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Comment: Wait a second... (Score 1) 506

by cfalcon (#49143087) Attached to: Machine Intelligence and Religion

"On the other hand, suppose someone did endow a strong AI with emotion – encoded, say, as a strong preference for one type of experience over another, coupled with the option to subordinate reasoning to that preference upon occasion or according to pattern. what ramifications could that have for algorithmic decision making?"

That's a funny way to spell "robot girlfriend"...

Comment: Re:Pacman (Score 1) 148

by cfalcon (#49133923) Attached to: Artificial Intelligence Bests Humans At Classic Arcade Games

That one is interesting because it took humans a ludicrous number of hours to figure out emergent patterns. It was trial and error (and the AI was deliberately not given an overly large amount of time on each game). Once the ninth key pattern was solved it became execution based. You could trivially code a machine to killscreen Pacman with no AI involved. Hell, you could probably do it with a very small Perl script- because humans already know the patterns that win.

It WOULD have been interesting to give it a lot of time on Pacman and see if it worked out NEW patterns. I'm pretty sure that the world record for Pac Man will now be "how long did it take you to killscreen Pacman with the max score", and it may be possible that the AI could work out a more optimal pattern.

Comment: Re:Comments are predictable... (Score 1) 148

by cfalcon (#49133905) Attached to: Artificial Intelligence Bests Humans At Classic Arcade Games

Programming a computer to ace these games was possible in the 90s, maybe the 80s. The reason this is interesting is HOW it taught itself, and how many of the games it could get good at (many of the games it could not learn). Cheerleading AI research is nice, but this isn't an example of a computer entering a new domain, this is a research example of something that can solve other problems in the field- an engineering demo of sorts.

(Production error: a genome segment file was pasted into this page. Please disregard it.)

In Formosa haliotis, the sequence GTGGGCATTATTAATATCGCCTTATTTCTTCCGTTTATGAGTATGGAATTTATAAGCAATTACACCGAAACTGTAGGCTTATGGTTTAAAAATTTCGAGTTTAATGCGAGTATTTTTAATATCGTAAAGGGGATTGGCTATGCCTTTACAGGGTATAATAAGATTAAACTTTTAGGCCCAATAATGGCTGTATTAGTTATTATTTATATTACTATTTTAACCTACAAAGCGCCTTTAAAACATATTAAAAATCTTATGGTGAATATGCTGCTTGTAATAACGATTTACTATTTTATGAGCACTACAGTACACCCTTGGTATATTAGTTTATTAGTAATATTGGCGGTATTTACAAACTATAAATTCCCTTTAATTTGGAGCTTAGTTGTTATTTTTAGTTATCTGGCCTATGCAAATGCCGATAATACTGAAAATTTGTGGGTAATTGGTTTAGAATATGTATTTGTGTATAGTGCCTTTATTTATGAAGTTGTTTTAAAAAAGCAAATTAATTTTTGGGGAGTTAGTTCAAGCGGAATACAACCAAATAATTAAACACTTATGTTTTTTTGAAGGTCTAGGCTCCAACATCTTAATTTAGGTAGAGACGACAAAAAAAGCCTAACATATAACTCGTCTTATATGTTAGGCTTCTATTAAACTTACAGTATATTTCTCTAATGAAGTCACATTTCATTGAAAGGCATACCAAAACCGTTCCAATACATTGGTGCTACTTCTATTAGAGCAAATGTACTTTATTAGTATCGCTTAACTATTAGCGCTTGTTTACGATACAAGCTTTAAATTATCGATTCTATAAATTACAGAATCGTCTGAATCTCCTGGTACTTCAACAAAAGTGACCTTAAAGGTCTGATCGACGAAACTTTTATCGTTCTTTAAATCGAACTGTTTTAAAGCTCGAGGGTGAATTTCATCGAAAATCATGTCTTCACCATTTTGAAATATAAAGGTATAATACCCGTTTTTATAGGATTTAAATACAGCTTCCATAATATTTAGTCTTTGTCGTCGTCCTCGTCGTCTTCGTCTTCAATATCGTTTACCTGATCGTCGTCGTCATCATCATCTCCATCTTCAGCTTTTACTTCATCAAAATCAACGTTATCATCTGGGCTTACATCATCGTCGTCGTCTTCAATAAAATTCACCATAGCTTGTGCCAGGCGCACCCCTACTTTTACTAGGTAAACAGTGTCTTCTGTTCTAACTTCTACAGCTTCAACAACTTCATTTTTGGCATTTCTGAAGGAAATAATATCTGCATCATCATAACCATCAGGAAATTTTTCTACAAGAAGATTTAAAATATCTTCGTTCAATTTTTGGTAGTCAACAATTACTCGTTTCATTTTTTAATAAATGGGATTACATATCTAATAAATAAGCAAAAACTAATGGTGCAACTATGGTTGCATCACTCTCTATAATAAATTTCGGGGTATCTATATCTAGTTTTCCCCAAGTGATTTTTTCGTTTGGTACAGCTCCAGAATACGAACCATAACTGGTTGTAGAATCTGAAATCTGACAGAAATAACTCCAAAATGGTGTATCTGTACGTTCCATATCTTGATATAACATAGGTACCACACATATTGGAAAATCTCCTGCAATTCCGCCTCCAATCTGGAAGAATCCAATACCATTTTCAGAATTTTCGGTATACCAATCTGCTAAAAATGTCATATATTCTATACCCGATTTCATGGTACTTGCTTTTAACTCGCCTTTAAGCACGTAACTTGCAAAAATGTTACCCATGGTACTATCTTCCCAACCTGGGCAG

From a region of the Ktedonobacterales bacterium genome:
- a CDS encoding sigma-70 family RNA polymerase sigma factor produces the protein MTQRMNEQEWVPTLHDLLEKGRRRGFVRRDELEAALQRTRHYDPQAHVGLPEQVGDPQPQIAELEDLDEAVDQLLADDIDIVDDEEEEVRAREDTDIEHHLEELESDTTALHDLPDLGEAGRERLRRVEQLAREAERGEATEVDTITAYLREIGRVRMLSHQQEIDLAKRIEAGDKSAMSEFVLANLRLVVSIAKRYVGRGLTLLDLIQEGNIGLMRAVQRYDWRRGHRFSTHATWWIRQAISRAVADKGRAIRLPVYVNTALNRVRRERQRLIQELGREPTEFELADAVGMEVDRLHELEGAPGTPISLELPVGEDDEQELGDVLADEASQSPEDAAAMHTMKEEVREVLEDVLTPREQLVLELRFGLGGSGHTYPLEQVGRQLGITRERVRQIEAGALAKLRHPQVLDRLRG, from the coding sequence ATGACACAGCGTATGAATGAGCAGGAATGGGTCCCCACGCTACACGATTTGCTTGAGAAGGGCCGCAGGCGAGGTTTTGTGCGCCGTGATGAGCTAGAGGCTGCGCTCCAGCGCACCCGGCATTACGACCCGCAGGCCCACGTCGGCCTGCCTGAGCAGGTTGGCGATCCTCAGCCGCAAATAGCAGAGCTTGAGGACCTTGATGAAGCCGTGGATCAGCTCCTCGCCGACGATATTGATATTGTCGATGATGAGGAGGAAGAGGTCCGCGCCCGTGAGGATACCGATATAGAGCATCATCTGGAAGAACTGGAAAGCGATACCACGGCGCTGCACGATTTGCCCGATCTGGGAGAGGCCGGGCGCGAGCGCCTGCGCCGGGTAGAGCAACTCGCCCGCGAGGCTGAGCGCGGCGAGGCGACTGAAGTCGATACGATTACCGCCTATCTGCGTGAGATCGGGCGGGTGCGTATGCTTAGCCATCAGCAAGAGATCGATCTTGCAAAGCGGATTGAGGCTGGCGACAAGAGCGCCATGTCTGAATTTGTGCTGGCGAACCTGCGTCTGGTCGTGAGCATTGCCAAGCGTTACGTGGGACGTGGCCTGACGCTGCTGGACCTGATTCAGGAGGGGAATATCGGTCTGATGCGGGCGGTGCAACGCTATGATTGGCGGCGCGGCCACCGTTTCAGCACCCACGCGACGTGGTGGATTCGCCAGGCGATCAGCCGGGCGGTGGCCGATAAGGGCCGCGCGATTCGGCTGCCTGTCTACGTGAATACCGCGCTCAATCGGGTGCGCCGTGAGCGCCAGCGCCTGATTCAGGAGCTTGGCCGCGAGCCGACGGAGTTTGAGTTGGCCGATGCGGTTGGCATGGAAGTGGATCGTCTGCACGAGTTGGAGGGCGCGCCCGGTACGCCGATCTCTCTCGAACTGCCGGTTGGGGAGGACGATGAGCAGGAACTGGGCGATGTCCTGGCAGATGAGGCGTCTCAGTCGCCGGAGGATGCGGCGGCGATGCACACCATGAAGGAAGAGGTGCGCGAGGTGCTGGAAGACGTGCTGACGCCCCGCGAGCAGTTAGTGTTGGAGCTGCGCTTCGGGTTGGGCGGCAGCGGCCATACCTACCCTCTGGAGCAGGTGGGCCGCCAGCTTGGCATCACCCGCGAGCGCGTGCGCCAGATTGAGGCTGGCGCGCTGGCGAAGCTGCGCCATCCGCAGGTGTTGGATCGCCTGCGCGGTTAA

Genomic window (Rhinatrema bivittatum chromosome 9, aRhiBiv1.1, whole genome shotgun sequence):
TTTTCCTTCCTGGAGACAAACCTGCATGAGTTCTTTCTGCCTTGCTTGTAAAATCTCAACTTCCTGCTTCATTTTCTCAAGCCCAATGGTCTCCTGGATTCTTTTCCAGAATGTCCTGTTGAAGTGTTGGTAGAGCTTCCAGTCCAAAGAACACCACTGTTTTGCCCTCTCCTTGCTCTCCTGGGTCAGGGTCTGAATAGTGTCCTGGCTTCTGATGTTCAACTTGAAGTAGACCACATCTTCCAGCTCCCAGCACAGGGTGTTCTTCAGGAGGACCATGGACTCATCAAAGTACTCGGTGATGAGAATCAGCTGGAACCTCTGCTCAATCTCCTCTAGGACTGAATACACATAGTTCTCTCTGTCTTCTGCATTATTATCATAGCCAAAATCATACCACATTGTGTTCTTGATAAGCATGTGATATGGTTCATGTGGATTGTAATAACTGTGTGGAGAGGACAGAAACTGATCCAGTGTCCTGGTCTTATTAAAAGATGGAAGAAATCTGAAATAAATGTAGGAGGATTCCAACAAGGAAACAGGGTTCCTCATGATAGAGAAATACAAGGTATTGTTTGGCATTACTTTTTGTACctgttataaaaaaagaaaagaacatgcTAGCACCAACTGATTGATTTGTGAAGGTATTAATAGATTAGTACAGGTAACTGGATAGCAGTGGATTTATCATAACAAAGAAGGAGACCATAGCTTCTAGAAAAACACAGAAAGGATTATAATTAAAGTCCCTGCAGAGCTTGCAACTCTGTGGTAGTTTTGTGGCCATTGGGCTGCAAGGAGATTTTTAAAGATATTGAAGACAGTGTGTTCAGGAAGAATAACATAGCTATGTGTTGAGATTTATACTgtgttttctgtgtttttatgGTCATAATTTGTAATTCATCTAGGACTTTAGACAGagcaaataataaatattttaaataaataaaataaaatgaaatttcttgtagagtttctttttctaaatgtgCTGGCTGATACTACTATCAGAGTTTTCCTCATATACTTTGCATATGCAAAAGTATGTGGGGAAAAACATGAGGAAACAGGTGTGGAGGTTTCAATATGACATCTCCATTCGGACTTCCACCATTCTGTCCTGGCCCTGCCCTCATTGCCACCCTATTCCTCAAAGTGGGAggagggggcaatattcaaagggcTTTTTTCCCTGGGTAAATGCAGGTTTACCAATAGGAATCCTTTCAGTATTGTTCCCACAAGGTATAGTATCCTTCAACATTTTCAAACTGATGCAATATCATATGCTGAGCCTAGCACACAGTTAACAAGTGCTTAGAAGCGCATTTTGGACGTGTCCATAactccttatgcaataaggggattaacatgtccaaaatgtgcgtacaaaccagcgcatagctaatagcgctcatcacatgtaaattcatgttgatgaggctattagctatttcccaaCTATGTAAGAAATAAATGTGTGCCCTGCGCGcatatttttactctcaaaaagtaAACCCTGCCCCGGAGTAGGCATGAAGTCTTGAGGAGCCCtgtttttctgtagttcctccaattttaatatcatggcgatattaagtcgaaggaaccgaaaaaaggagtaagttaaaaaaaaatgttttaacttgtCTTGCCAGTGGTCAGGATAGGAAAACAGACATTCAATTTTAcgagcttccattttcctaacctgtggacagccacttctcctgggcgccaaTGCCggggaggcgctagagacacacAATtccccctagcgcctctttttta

Comment: Wait, not one classic arcade game in here? (Score 1) 148

by cfalcon (#49132929) Attached to: Artificial Intelligence Bests Humans At Classic Arcade Games

It looks like it worked with Atari 2600 games, which are ports of classic arcade games. A nitpick, but about 30 seconds playing the 2600 version versus the arcade version will show you a ludicrous level of difference betwixt. I don't want to belittle the work, but calling 2600 games arcade games is like calling a motorcycle a semi truck. Words have meaning- in this case, "Atari 2600 games" or "classic games". NOT arcade games.

Comment: It's cool but (Score 1) 148

by cfalcon (#49132879) Attached to: Artificial Intelligence Bests Humans At Classic Arcade Games

It's actually really cool that this happened, so it's a shame that most of the reporting on it is sort of "correction bait". The fact that it does good at these games without watching human strategies is interesting, but computers have strategies that humans lack, due to their increased reaction time (random thing happened, I can respond by doing X -> the computer is several orders of magnitude superior at this for free) and increased calculation time (the trajectory is curve such and such -> your visual cortex is great at this, but a computer can beat it at something like this). Human strategies for these games involve working around the relative difference in clock speed, so of course the computer would have no need of it.